In addition to her basic dignity as a woman being violated, Cathleen’s Christian faith is also on trial. Hebrews 13:3 reminds us to “[c]ontinue to remember those in prison as if you were together with them in prison, and those who are mistreated as if you yourselves were suffering,” and that certainly applies here. Cathleen is not only being mistreated but is being denied her freedom and liberty because she refuses to bow down to the god of gender.
Her commitment to withstand this darkness has bolstered my faith and I believe the Lord will somehow redeem this terrible situation. I’m praying that it inspires her fellow inmates, my friends, to continue to remain steadfast amid these ongoing horrors.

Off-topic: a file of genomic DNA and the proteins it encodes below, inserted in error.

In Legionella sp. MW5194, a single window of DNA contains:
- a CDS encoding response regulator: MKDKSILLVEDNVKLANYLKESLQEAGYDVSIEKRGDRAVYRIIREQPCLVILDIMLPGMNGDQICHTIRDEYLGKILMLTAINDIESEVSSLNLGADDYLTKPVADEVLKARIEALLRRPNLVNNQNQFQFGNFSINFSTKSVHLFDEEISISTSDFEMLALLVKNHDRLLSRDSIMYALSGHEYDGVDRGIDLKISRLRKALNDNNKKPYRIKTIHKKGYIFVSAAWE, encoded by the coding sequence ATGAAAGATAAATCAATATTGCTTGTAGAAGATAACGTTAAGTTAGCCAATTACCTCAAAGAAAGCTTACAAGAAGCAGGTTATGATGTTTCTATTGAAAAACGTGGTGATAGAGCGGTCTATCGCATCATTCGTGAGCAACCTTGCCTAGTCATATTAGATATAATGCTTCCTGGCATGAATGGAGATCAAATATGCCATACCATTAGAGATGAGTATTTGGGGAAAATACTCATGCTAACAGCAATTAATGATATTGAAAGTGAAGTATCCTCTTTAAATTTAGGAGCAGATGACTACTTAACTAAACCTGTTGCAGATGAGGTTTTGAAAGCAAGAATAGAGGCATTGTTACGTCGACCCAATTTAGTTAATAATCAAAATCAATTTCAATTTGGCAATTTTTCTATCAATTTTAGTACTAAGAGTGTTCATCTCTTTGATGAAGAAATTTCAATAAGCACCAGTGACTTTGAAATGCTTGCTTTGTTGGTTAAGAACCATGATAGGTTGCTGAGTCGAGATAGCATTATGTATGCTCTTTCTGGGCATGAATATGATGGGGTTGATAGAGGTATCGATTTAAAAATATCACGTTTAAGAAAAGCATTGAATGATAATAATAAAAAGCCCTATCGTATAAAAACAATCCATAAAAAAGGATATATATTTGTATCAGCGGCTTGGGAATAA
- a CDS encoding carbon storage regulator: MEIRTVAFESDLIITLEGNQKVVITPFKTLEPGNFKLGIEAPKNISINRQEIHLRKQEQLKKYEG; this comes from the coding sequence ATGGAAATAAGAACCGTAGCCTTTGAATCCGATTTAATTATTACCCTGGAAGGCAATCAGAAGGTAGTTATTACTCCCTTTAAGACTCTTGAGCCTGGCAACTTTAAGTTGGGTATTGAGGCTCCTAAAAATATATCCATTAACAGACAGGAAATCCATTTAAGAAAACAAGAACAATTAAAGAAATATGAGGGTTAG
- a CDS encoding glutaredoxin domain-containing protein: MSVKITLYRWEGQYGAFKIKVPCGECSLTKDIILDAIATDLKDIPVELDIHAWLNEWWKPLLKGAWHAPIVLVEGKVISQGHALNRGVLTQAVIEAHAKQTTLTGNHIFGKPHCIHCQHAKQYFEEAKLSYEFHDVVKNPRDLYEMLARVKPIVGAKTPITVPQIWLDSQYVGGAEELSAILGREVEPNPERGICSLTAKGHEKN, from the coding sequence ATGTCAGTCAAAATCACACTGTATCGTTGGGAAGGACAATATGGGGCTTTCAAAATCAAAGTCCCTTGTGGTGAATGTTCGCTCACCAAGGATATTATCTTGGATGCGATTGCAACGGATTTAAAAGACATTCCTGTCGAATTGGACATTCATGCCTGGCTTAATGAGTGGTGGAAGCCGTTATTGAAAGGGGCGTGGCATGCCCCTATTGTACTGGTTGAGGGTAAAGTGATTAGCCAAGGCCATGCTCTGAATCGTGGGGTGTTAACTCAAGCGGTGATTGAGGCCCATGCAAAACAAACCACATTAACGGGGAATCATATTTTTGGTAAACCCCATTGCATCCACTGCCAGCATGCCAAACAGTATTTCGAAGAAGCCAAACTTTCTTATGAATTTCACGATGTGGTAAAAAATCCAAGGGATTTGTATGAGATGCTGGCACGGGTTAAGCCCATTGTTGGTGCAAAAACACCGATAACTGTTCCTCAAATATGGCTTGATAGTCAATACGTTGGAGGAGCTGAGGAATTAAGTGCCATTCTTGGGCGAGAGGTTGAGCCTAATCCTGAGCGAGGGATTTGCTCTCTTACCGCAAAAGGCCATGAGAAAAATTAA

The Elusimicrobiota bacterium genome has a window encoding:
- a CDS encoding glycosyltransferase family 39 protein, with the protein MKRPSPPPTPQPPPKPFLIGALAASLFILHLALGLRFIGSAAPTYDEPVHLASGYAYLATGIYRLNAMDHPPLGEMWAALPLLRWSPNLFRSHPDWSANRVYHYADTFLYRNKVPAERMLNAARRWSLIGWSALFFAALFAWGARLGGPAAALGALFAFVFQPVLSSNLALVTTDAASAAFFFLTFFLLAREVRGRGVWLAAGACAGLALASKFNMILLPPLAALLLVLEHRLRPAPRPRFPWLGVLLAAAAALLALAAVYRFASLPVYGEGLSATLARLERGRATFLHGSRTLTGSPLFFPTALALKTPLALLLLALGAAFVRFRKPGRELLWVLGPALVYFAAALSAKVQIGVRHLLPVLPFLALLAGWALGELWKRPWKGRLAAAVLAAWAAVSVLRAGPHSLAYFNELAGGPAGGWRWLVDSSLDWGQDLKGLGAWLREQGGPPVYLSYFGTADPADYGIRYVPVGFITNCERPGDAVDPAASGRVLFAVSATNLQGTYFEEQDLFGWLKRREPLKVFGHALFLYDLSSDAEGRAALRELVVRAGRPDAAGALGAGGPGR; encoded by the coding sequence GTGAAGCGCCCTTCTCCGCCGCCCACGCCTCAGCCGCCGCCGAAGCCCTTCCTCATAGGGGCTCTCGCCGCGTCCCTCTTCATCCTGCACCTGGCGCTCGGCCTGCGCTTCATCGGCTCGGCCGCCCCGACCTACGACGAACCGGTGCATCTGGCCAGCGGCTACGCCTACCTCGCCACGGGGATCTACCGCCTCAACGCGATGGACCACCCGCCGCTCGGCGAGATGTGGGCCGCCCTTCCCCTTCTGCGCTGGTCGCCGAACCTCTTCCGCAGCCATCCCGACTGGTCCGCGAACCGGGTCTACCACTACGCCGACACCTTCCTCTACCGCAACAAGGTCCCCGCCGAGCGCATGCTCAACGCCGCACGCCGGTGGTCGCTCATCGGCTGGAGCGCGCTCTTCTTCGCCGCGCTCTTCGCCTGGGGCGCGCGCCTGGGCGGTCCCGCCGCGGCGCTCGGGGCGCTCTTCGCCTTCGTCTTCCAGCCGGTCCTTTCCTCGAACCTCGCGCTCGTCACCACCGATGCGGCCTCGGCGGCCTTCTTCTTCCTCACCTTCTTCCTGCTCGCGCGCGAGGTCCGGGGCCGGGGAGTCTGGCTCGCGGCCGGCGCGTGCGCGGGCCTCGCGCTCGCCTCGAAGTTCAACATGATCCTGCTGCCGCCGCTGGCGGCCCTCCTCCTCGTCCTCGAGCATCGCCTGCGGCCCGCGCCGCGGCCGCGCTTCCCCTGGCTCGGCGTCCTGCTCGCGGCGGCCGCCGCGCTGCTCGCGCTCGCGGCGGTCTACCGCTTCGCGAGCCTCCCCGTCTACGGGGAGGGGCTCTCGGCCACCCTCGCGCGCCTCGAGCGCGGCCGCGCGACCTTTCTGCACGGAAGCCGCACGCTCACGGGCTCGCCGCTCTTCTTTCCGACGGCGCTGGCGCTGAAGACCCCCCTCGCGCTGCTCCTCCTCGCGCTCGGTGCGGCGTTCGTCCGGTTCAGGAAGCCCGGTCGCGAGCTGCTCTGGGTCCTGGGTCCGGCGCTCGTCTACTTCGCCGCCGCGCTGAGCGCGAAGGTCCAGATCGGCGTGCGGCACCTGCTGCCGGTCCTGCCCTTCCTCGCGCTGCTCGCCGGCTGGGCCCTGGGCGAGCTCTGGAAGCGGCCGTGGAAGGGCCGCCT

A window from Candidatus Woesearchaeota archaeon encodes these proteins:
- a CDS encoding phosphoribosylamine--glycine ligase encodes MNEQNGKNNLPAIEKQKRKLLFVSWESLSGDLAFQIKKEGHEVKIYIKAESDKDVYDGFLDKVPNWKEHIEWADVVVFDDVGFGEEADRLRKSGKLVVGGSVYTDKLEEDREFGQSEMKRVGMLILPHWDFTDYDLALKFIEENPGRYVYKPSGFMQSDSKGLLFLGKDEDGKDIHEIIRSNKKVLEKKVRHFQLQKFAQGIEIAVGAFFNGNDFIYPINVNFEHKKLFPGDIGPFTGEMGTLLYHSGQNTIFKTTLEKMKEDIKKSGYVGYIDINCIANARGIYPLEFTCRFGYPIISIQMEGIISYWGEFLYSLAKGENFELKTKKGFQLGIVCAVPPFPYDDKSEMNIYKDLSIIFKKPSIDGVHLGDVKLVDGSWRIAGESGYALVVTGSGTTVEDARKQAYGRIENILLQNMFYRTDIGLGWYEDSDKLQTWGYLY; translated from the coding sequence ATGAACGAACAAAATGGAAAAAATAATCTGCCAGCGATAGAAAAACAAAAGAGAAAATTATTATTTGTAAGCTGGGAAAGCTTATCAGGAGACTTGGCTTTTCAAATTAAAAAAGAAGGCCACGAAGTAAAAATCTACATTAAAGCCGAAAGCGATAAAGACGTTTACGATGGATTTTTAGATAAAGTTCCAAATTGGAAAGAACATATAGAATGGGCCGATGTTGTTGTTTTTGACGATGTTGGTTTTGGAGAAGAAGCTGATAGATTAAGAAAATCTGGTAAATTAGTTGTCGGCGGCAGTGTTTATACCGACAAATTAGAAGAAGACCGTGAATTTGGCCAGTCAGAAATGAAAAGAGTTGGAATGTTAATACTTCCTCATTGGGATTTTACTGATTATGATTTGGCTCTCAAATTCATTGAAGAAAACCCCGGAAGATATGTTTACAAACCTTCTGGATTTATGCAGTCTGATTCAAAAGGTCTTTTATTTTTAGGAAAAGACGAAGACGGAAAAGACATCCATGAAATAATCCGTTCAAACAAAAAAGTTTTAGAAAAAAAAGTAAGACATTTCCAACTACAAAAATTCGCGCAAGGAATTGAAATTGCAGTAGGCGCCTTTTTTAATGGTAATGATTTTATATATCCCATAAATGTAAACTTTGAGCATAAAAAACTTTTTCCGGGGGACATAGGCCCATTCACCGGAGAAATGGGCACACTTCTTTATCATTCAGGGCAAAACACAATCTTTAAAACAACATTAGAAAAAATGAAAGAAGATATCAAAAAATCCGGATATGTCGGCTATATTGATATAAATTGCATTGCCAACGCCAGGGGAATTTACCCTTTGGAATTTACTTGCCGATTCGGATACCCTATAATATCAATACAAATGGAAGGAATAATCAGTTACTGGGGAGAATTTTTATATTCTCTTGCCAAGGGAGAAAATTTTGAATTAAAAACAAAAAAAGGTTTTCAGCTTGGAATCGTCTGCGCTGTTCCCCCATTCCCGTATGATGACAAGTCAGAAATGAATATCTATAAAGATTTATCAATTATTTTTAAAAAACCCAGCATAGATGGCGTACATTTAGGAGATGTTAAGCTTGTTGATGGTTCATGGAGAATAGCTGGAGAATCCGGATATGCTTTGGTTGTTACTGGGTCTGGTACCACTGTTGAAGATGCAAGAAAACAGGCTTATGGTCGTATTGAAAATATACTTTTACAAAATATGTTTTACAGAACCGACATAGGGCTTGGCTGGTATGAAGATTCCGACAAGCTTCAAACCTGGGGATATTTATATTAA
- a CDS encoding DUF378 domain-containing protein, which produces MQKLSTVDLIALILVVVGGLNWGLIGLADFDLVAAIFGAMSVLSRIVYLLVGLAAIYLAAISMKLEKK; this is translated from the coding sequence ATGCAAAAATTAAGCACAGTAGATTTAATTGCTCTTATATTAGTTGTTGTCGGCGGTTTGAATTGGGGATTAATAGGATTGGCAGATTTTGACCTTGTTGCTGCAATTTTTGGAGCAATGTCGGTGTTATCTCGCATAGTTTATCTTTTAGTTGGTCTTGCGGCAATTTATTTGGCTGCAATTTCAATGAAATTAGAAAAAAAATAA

To the Body of Christ, please hear me: Cathleen’s ordeal is not limited to the prison context and she is far from the only one enduring this cruel abuse. This savagely evil exploitation of the vulnerable that is being allowed to flourish in Chowchilla prison (CCWF) is what is to come for us if we do not stop what is happening to these incarcerated women who are precious to Jesus. This is the fate we are sealing for ourselves if we do not actively protect the least of these.
Amie Ichikawa is a former inmate and founder of the charity group Woman II Woman, a nonprofit organization that advocates for the rights of incarcerated women. She became aware of the need for female-centered re-entry support and services after being released from prison and decided to act as a resource center for her sisters who were still inside the correctional facilities. Woman II Woman stands as one of the only platforms for the incarcerated female population in California’s prison system to which they have unprejudiced access.